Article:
mobile - desktop
Available Now at RodentPro.com!
News & Events:
Posted by Chuck Elliott on June 02, 2002 at 22:51:17:
In Reply to: Re: ants may not be needed posted by Lester G. Milroy III on June 01, 2002 at 15:34:17:
: : I've kept many sub-species of HL in the past and i also inquired with labs and chemistry people about a formic acid dust or spray for crickets. Its out there, but you'll have to find it.
: : It may not be nessasary though, I used to know a researcher named Brian McGurty who is probably the foremost expert on coastal HLs. I posed the question of formic acid because during a speech of his he mentioned meal worms and crickets as the main food supply for his long term captive study group. He claimed the acid was NOT esential and what was likely to be the cause of death to most captives was lack of natural/highly potent UV from the sun. His study group lived for many years in an out door enclosure on meal worms and crickets. He made an obvious comment about the shape of the Hls being flat and wide for a good reason, the need for massive UV.
: : So what does this mean? If you can, put your lizards in the sun as much as possible during the summer months and they'll likey live a long captive life.
: : PS, I've heard spiders, bee's (anything with a stinger) has the formic acid if your still concerned. ALSO, there is somthing to be said for a happy lizard and if ants make the happy, they'll probably live longer too.
: :Chuck, I have known Brian McGurty for a long time and have seen the enclosures and all that he has kept the Coast HLs in. There are several issues concerning the HLs and we have discussed this in the past on several occassions. One issue concerns the crickets and mealworms that he fed the HLs in the outdoor enclosures and the life span of the HLs. Brian fed the HLs mealworms and crickets as a matter of time constraint. His mortality rates were extremely high, even though he did have breeding success. The mortality of hatchlings was also extremely high. These issues have been neglected and unpublished. The physiology of horned lizrds, from the shape of their teeth to a specialized blood factor that detoxifies ant venom, are items that have been reported by numerous other biologists and ecologists. This design of nature is a design with a purpose. If it were not, it would be a great waste of genetics and energy. It is taxing on a biological system to be specialized for no reason. If the design were flawed, the HLs would have long ago become extinct.
: In my early days of study, I worked with the "easy way out" and fed 6 different species of HLs crickets and mealworms. The mortality rate was extremely high. I focused more on the diet that horned lizards were eating in the wild. I gathered HL scat from many different sites where there were healthy populations. I have gathered well over 10,000 scat from over 30 sites and have continued to analyze the contents. The scat content has been pretty conclusive. Ants are the major dietary requirement for HLs.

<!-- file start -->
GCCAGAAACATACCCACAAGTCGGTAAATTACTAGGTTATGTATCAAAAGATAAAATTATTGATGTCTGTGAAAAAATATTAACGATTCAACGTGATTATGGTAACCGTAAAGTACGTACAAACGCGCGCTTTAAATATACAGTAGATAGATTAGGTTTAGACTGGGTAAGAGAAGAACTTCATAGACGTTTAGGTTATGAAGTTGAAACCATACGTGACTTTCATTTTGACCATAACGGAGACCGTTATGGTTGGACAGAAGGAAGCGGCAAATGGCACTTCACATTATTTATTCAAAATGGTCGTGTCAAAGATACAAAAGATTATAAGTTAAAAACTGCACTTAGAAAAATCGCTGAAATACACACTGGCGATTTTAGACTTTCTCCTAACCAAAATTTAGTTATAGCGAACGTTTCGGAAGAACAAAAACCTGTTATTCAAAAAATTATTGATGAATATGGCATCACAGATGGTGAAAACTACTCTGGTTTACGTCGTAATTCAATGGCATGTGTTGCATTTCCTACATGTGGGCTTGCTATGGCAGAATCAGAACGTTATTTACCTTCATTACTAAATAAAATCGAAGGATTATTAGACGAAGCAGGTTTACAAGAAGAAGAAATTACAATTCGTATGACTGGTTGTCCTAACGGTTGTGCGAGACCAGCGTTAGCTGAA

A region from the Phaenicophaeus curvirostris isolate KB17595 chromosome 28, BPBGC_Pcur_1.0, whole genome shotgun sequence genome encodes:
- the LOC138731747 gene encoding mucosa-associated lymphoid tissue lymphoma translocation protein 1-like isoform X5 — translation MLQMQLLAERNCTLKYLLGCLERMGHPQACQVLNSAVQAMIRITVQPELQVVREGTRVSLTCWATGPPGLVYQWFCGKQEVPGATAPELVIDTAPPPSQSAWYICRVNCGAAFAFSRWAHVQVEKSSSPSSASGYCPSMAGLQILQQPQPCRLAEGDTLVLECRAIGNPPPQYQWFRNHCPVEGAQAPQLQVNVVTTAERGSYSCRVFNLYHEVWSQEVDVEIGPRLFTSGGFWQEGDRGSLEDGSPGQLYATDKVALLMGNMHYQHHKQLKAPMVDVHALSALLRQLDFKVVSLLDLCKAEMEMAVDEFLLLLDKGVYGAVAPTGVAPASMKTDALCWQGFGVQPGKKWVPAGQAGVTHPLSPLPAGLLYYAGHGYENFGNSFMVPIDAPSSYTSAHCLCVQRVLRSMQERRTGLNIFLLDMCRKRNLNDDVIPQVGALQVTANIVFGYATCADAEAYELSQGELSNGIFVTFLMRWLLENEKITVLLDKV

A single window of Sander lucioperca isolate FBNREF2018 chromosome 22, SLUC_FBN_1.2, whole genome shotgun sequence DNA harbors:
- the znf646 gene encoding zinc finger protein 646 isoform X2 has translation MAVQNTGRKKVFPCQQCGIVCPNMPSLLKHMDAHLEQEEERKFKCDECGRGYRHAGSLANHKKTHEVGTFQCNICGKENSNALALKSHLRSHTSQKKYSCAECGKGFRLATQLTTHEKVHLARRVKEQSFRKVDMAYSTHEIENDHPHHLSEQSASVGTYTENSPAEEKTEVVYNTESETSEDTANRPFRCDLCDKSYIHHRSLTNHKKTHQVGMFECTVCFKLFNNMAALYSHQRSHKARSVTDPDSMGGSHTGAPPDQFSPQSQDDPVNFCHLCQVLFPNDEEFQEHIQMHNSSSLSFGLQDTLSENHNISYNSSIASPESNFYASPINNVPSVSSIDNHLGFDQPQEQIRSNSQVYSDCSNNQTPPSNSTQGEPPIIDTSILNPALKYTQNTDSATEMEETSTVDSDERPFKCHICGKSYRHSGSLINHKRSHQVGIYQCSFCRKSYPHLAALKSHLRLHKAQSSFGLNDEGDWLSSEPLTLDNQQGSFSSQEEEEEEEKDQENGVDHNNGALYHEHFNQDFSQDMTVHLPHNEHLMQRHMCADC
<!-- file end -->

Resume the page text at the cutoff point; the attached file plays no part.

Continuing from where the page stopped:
: I have applied these finding to feeding my captive study group of horned lizards for over 10 years and have healthy HLs. I have had high reproductive success and very low mortality of hatchlings. I have maintained captive bred HLs from hatching to 8 years with no difficulty.
: I mix their diets, which is at least 85% ants, with various other insect prey that have been identified in the scat. 27 different ant genus/species have so far been identified and I project probability of possibly 10 - 15 more that may be beneficial as food itmes also. The health of wild horned lizard populations declines significantly in human disturbed habitats. In undisturbed habitats, with a high insect prey richness, the horned lizards are much healthier.
: The issue of formic acid is another issue altogether. Formic acid, when subjected to the digestive process, breaks down into water, carbon dioxide and several other materials that horned lizards get only from the ants. No other insect produces these products. The caloric content of ants is still a mystery. This is another major undertaking I am working on right now. Formic acid, if it is available on the market, is not the same thing that ants produce. The purity and the amount required to "simulate" an ant would be critical in dispensing. Just what would the dosage of this formic acid be? Will the crickets and mealworms be able to handle this toxin, even if only dusted? What would the chemical reaction be with the chemical makeup of the mealworms and crickets? I have a strong suspession that this is just another money maker for some one who has no clue. What is a lethal dose of this formic acid dust? Do you have enough HLs to experiment with and have the high mortality of a species that need protection because of declining populations because of habitat loss and commercial and private collecting for the pet trade? How about the different species of HLs? Do each have exactly the same reaction? There are a lot of questions.
: What does work, is the design by nature. HLs are adapted to eating ants. They have evolved to eat ants. Ants are a high volume, high availability item in the wild. What better item to have as a food source? Very little competition.
: The formic acid issue will be always cited, but there is so much more that needs to be addressed. I have had great success with my captive group for over 10 years. They have a high reproductive success, they have a low mortality rate (probably lower than wild populations), and are comparable to wild populations living in undisturbed habitats. Lester G. Milroy III
Lester thanks for the info and insight, you comments were much more informative and helpfull than Lorens. Are your animals in or outside?